- The Washington Times - Thursday, May 29, 2008

ANALYSIS/OPINION:

The terrible devastation caused by the earthquake in Sichuan reminds us of the randomness of nature, the uncertainty of life, and the compassion people have for those who suffer.

But there is a more important, if less understood lesson: Countries that have well-developed markets, widespread private property rights, and a vibrant civil society are much more able to withstand and recover from natural disasters than countries lacking those institutions.

Price and profit controls, and the lack of private property rights, increase the duration and magnitude of natural disasters. Market-led development provides the best insurance against disasters by increasing wealth and allowing the economic system to quickly adapt to shocks. The now-retired Purdue University economist George Horwich showed how countries that adhered to market-liberal principles weathered natural disasters more readily than those that suppressed economic freedom.

In 1988, Soviet Armenia lost 25,000 people when an earthquake hit. The following year an earthquake of the same magnitude struck San Francisco, and only 67 lives were lost. In an extensive study of the 1995 Kobe earthquake, Mr. Horwich found Japan’s mainly market-driven economy, which had created tremendous wealth in the postwar era, along with a strong civil society, allowed Japan to recover quickly without any lasting damage to the overall economy.

Schools in Kobe, which were well-constructed, were used to house about a third of the homeless, which totaled 300,000. “Price-directed market responses” to the quake minimized overall losses. Japan’s recovery, says Mr. Horwich, would have been even faster had it not been for burdensome regulations and various impediments to a free market, including outmoded land-use policies.

The major lessons from Mr. Horwich’s study of natural disasters are that losses are minimized to the extent there is a free flow of information, resilient private markets and a government that protects property rights and allows civil society to function. Market-led development can mitigate natural disasters by fostering economic freedom, creating wealth and cultivating individual responsibility.

To see the importance of market liberalism in lessening the damage from natural disasters, one need only compare the slow response of Myanmar (Burma), a centrally planned and rigidly controlled country, to the rapid response of China, which has liberalized its economy since 1978 and opened itself to trade with the outside world.

Moreover, China learned from the SARS crisis that the best policy in dealing with disaster is to allow the free flow of information, which has been improved by people’s access to modern communications technology occasioned by the market reforms.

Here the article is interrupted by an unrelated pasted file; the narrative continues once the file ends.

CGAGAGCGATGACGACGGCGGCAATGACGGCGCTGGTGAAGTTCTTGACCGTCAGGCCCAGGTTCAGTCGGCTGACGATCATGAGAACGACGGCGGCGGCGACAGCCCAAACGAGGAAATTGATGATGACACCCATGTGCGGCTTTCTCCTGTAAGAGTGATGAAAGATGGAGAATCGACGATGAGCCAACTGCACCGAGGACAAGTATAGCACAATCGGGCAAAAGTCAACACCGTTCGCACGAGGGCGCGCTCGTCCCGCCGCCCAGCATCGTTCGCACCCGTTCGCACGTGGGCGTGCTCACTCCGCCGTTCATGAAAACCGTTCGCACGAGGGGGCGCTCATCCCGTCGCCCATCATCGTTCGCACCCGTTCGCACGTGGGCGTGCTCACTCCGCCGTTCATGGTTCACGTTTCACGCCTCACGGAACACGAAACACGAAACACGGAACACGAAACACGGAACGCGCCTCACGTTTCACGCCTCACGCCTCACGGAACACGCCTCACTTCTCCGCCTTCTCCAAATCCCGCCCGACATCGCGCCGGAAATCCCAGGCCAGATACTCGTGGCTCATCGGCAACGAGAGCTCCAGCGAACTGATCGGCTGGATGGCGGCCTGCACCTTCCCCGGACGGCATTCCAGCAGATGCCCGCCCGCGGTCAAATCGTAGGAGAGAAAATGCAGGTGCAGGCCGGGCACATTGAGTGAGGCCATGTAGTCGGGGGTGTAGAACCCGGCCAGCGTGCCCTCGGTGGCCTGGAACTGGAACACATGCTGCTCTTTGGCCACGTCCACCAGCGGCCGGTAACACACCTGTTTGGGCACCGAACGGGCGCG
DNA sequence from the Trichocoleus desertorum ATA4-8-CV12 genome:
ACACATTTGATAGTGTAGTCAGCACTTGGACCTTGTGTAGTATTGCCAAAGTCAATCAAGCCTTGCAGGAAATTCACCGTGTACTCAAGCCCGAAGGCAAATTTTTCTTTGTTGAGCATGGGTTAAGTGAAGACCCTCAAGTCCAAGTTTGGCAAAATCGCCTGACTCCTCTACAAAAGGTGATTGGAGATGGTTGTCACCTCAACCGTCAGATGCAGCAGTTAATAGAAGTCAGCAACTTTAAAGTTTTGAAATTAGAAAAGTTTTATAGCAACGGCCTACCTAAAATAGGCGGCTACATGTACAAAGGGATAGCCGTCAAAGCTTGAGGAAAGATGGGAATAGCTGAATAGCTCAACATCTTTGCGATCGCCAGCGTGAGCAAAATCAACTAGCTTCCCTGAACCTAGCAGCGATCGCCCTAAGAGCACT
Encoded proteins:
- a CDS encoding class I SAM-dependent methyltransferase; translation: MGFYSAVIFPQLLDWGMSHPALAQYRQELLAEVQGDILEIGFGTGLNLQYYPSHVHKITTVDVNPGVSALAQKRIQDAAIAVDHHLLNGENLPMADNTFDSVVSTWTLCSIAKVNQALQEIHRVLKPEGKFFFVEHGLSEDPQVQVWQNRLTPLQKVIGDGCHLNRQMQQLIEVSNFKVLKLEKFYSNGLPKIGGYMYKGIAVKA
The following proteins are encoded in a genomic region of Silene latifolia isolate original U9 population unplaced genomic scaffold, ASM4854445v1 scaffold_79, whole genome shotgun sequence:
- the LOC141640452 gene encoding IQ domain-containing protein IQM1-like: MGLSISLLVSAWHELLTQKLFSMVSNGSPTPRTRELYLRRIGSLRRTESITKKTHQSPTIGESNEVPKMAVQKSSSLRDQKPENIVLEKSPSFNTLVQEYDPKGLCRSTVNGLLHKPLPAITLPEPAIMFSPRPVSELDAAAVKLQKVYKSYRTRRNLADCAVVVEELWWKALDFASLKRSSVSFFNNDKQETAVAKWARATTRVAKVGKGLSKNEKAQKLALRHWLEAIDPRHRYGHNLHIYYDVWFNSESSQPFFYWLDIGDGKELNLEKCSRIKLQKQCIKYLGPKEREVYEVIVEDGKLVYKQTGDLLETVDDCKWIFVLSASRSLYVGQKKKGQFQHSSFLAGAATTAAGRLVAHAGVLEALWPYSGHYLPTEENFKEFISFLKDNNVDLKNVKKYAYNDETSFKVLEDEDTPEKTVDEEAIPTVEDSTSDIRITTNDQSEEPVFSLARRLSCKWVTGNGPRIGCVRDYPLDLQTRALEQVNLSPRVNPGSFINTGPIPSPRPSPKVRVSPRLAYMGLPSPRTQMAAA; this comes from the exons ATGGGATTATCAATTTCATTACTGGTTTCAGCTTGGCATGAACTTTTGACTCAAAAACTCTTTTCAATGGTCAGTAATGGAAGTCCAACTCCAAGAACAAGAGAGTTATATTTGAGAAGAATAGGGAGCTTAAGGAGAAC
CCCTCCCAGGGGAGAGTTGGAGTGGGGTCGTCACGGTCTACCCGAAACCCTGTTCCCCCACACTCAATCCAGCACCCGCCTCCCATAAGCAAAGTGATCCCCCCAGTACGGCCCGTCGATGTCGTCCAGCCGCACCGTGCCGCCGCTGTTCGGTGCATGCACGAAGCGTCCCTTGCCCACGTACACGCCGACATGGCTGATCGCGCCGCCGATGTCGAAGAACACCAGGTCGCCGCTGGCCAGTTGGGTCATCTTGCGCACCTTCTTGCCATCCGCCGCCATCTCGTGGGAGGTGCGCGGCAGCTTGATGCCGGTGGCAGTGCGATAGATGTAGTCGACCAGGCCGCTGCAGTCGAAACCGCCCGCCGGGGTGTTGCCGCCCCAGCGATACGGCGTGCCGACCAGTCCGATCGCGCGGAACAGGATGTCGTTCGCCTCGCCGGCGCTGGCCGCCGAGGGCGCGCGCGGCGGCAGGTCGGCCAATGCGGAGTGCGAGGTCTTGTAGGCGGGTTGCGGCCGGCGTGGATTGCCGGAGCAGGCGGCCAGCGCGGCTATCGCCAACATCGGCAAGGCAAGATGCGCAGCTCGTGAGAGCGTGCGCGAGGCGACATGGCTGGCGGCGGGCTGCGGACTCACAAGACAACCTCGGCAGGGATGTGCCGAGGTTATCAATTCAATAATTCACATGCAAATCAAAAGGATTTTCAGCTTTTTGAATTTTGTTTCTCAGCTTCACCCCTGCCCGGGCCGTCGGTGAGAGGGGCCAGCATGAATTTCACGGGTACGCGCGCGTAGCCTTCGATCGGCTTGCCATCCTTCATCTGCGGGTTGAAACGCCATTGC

Yet, obviously the slower marketization in rural areas - and especially the lack of private property rights in land - make it difficult to escape poverty and hamper efforts to respond to and mitigate losses from natural disasters. Building codes for schools in Beichuan and other underdeveloped areas in Sichuan were not up to standard or were not enforced, and innocent children died as a result. That tragedy was not a market failure, but rather a failure of government to protect the lives, liberty and property of the people.

When property rights are secure, private owners have an incentive to maintain quality and are liable for malfeasance. When land can be freely bought and sold, owners will invest in that property and can use it for collateral. Wealth will be created and market transactions will expand, making people better off. Families will use their newly acquired wealth to educate their children, and that investment in human capital will in turn benefit society.

Family, neighbors and friends are always the first to lend a hand when disaster strikes. Those efforts will be more successful in a market-liberal economy, with private ownership and a smoothly operating price system than in a planned economy in which property and information are controlled by a ruling elite. People will not be hampered by lack of information, crippling government regulations and price controls. And the better-off will be able to rely on well-organized private charitable agencies to help direct the relief effort.

We cannot avoid the wrath of nature, but we can help minimize risk and uncertainty by adopting institutions that provide a framework of freedom. As Mr. Horwich showed, freedom and prosperity are the best ways to produce a safer environment.

China’s march toward the market has allowed it to weather natural disasters more effectively, but the lesson from the Sichuan disaster is that much remains to be done.

China must continue advancing economic and personal freedom, and privatize collectively owned property so the rural poor will be better able to provide for themselves and their families without relying on public officials.

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